June 27, 2006 | David F. Coppedge

Stem Cells Protect Against Defective Copies

The Pasteur Institute (see Louis Pasteur) has found evidence supporting a controversial theory known as the “immortal DNA” theory.  According to News-Medical.Net, researchers at the institute believe that stem cells keep the best copies and allow only defective ones to differentiate and specialize.  If so, this may be another mechanism for minimizing the effects of mutations.  The lead scientist said,

this is an exciting finding, as it seems to defy one of the basic rules of cell biology and genetics: that genetic material is distributed randomly.  It appears that the cellular machinery distinguishes old from new when it comes to DNA, and it may use this distinction to protect the body from mutations and cancer.  It is also possible that this mechanism is used to silence gene expression in the stem cell.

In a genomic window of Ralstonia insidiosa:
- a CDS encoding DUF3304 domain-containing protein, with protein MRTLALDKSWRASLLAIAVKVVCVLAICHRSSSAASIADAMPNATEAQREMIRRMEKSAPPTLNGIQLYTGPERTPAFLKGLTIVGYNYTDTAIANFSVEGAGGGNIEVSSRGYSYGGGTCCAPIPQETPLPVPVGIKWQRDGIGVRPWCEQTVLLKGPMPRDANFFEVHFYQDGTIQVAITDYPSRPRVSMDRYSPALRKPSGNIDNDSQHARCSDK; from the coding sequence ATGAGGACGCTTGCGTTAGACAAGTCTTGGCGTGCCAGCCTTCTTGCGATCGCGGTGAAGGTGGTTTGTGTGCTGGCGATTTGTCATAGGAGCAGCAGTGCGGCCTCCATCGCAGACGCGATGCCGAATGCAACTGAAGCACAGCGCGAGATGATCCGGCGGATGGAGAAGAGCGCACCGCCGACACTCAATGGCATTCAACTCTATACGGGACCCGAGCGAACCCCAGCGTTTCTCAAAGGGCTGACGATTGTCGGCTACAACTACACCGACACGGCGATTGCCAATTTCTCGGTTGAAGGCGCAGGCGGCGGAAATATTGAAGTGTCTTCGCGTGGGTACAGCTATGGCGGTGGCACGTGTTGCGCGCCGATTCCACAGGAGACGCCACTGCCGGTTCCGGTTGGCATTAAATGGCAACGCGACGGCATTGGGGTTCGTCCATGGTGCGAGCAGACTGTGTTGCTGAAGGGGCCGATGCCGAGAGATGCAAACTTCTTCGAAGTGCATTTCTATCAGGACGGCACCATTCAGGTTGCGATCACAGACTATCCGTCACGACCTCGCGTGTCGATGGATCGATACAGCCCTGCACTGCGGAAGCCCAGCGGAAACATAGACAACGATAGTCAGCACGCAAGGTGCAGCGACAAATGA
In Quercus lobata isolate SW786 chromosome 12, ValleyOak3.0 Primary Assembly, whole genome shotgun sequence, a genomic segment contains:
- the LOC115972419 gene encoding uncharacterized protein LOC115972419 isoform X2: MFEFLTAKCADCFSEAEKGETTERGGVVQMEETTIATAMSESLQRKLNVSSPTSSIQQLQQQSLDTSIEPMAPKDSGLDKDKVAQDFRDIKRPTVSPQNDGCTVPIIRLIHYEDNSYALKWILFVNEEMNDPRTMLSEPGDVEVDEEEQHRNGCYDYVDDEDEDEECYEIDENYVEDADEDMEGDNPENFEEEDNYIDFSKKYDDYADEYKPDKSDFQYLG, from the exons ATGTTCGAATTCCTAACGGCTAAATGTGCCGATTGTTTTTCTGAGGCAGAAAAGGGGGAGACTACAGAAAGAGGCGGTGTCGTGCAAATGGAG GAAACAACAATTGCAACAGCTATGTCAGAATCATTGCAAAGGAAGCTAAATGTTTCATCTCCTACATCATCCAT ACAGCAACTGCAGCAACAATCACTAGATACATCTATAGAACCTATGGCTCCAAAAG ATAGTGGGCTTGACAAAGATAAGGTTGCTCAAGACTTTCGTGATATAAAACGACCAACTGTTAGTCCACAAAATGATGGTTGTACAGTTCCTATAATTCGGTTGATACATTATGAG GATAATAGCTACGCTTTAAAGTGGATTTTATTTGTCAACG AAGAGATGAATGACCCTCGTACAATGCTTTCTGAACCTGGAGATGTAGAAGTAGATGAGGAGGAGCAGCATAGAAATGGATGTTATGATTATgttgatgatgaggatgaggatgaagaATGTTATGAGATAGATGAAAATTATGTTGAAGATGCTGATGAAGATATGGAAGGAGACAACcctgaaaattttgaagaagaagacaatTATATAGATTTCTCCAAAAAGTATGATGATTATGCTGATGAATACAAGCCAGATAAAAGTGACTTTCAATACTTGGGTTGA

According to the press release, the research was published in Nature Cell Biology.

Oh no, this is bad news for us Darwinians.  We need those mutations to advance the tree of life.  If the ID people get hold of this, it will give them another hammer to beat us with.  Let’s pre-empt it with a good just-so story.  Can somebody come up with one?  Anyone?

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Categories: Genetics

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